"It's time to end discrimination against our servicewomen and provide them with the same care women receive here at home. We salute Sen. Shaheen and these military leaders for speaking out for women serving our country. Protecting those who serve our country falls in line with our American values. It is a tragedy that this commonsense policy is continually subjected to political attacks."
On StandWithServicewomen.org, retired members of the military are speaking out in support of this amendment.
You can help, too. Take action now and tell your senators to support Sen. Shaheen's amendment.
The brave women in the military, who sacrifice so much for us, deserve our support.
Did you know that servicewomen who are survivors of rape or incest cannot get coverage for abortion care under their military health-insurance plans?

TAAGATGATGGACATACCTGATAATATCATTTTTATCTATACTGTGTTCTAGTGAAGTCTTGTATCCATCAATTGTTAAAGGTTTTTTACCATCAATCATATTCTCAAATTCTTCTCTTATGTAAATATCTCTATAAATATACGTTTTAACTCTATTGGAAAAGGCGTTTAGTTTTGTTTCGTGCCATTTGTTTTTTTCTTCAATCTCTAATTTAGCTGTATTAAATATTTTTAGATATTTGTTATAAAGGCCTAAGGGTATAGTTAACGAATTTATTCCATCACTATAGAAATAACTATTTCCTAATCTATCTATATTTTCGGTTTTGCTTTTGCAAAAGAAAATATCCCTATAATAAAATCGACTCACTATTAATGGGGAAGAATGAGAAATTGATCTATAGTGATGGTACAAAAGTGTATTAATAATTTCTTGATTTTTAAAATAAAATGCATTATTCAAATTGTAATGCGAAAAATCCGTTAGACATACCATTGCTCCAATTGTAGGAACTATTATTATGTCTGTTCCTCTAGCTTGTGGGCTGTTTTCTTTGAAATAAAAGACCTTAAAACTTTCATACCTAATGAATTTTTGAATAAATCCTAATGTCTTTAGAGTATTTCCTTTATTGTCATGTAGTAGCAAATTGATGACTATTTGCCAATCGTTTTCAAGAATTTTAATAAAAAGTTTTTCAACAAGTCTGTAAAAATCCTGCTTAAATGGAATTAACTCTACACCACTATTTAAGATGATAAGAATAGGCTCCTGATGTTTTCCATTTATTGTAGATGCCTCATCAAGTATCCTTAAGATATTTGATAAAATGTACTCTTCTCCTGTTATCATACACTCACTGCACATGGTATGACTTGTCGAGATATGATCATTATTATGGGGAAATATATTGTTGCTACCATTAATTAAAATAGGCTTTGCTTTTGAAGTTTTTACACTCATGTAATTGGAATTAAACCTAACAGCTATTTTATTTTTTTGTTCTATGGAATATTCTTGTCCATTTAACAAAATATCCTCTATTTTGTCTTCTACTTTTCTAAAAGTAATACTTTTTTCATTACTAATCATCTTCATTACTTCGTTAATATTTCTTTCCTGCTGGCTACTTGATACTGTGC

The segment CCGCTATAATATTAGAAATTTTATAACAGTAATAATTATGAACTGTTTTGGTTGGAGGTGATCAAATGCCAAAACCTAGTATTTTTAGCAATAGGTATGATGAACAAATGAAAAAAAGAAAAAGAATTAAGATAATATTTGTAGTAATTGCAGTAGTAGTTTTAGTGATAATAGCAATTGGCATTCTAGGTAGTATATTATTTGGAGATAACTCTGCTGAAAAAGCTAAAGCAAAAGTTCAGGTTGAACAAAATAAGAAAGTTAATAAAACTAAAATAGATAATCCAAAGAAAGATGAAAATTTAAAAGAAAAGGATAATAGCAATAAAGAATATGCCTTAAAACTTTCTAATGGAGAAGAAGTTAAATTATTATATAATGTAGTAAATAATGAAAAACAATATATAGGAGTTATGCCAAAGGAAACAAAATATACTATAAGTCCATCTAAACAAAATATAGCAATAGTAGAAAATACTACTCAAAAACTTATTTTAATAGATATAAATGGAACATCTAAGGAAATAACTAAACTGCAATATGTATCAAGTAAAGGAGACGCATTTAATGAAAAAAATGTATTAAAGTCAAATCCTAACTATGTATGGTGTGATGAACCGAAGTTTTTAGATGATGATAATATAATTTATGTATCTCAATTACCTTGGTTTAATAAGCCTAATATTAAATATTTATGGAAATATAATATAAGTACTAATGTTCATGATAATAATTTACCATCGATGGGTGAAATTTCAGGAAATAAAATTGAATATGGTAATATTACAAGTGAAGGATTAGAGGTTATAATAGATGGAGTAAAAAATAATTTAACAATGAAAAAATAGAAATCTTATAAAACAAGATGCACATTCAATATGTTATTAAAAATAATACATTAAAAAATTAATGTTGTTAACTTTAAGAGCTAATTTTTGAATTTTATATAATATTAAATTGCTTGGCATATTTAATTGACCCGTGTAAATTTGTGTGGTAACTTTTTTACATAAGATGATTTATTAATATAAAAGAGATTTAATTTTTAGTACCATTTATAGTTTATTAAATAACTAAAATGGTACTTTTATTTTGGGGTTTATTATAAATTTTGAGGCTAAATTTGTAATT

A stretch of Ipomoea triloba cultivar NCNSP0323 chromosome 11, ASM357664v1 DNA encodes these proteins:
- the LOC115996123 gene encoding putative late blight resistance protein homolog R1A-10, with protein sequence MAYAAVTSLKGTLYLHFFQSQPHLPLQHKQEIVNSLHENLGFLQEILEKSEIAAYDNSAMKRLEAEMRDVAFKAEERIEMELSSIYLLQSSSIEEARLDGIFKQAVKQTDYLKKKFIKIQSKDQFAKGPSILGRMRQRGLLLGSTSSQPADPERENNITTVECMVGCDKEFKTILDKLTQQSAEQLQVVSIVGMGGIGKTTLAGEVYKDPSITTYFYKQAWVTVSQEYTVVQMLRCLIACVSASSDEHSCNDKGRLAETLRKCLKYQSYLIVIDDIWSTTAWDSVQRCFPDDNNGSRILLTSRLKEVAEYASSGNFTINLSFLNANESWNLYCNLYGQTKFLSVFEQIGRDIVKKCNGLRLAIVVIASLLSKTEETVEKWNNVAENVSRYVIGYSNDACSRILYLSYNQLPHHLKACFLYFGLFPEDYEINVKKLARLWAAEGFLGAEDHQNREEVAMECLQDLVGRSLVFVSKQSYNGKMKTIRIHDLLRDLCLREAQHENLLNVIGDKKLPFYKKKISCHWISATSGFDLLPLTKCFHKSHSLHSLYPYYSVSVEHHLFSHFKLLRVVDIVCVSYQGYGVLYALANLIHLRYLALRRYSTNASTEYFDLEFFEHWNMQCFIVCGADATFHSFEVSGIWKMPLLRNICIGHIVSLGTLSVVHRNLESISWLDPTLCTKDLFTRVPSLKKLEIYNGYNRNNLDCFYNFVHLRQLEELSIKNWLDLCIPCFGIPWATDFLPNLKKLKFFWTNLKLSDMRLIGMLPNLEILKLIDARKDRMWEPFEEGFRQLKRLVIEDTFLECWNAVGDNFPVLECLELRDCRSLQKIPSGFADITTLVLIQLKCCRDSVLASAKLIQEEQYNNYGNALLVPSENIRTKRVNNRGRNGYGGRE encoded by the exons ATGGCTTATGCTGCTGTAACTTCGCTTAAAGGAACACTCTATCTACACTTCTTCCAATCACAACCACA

As awful as this sounds, it's true.
But in hopeful news, last week the Senate took a big step toward changing this unconscionable policy. The Senate Armed Services Committee adopted an amendment authored by pro-choice Sen. Jeanne Shaheen (D-N.H.) that would provide abortion coverage for military women who are pregnant as a result of sexual assault.
Retired military officials have joined a group called Stand Up for Servicewomen to fight this discriminatory policy. One retired army captain who belongs to this group called the Shaheen amendment an important step forward for women serving their country.
"Servicewomen promise to support and defend the Constitution and our country," said Cindy McNally, Chief Master Sergeant, US Air Force (Ret.). "It's unconscionable to turn our backs on them in their time of need. We owe it to them--and to ourselves--to get this one right."